What do we say to someone who asks this? What do we say to ourselves when we feel this way? There have been many answers by thoughtful Christians, but the one that I like to bring up has to do with the gospel message – which is what I said to this taxi driver. It goes something like this:

“That is a really good point. I’m not sure why God allows evil, but one thing I do know – that God sent his only Son into the world to suffer the just penalty for the evil things I have done. If God was willing to become a man and suffer and die so that people like me – rebellious enemies – could be reconciled to him and have eternal life and forgiveness of sins, then I know that he is good and that I can trust that he has good reasons for permitting evil.”

The advantage of this approach is that it shows God’s great love and mercy while at the same time allowing that he might have reasons for allowing evil which, for whatever reason, he does not choose to share with his creatures. It also contains important truths from the gospel message that someone needs to know in order to come to faith in Christ – a message that the Holy Spirit can and does use to draw people to faith.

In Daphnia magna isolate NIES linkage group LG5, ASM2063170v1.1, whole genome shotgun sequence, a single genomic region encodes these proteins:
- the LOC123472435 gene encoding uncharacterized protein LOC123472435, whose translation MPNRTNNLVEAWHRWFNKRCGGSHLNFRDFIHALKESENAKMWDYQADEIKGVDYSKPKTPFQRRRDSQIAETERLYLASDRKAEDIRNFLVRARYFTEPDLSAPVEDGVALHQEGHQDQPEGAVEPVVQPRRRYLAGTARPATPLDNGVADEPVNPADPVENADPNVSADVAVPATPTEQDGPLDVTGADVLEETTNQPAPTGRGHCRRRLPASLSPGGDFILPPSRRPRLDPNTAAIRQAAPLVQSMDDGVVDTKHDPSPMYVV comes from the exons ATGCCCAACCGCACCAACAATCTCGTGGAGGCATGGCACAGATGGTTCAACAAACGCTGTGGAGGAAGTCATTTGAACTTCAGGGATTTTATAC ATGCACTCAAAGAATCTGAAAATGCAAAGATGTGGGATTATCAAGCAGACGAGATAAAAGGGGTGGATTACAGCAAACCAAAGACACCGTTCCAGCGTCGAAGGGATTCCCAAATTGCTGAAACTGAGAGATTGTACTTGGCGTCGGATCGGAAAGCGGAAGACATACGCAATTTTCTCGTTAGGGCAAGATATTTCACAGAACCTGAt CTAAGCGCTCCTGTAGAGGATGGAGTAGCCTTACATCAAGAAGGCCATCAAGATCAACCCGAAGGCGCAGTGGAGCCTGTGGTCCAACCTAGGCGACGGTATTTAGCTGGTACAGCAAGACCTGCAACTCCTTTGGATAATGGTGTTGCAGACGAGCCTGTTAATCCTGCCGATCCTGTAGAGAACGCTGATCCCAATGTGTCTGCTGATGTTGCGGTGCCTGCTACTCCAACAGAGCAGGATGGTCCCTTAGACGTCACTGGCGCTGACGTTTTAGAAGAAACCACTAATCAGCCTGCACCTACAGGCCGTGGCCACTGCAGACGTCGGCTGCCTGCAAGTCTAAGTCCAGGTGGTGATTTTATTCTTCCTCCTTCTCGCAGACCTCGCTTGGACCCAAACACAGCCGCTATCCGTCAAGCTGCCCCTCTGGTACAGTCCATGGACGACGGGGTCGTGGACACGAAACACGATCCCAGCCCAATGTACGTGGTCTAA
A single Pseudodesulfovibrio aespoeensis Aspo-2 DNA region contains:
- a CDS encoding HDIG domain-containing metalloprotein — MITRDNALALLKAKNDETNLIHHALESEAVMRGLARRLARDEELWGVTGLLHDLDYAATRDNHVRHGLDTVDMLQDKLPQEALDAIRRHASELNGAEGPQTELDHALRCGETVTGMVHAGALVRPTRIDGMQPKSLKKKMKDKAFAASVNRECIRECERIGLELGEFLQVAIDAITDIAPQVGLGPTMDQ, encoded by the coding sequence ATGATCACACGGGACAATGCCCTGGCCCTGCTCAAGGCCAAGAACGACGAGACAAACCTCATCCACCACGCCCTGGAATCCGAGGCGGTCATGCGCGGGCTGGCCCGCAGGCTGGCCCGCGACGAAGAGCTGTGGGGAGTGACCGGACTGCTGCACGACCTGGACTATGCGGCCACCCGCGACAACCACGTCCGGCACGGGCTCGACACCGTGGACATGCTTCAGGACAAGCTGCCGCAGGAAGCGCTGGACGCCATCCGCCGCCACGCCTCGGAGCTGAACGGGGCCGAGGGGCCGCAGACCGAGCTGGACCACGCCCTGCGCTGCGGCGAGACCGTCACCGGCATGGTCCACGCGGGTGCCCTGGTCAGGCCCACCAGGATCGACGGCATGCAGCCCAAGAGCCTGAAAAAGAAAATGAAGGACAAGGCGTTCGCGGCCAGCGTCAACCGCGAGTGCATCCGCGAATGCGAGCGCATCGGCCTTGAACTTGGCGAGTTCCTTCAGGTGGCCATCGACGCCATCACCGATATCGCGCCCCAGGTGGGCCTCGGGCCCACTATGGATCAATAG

Christian philosopher Scott Oliphint does something similar in a treatment of this question on a blog. He quotes from famous former atheist Antony Flew (who became a theist toward the end of his life by the way). One of Flew’s powerful motivations for not believing in God was the fact that it appears that not only does God allow evil, but that our Heavenly Father “reveals no obvious sign of concern.” Oliphint goes on to point out that God has left us a sign of his concern in the person and work of Jesus Christ:

“Has God revealed any sign of concern?  Not only has He revealed a sign of concern, He has entered into and identified, in the most excruciating way imaginable, the very problem itself –  because He has come down.” (Source).

He then quotes Philippians 2:5-11, Isaiah 53:10 and Romans 8:32 – all passages that demonstrate God’s concern!

After explaining to the taxi driver that God sent his only Son to die for sinners (which is essentially to say that God showed his concern), his only answer was, “Well, that’s what the Church says.” This short encounter didn’t allow for sufficient time to deal with all the details and sophisticated arguments on both sides, but it was an opportunity to share a little bit about God’s concern for people who in all truth do not deserve his concern. And maybe the Lord will use that to bring this man to faith in Jesus Christ, our only hope in the midst of an evil world.

4 thoughts on “God and the Problem of Evil”

  1. We at Spencer Mills Orthodox Presbyterian church are praying for you. We enjoy your blog. Fern Jessop mission committee

  2. We are faithfully praying for you at Christ Presbyterian Church in Temecula, California.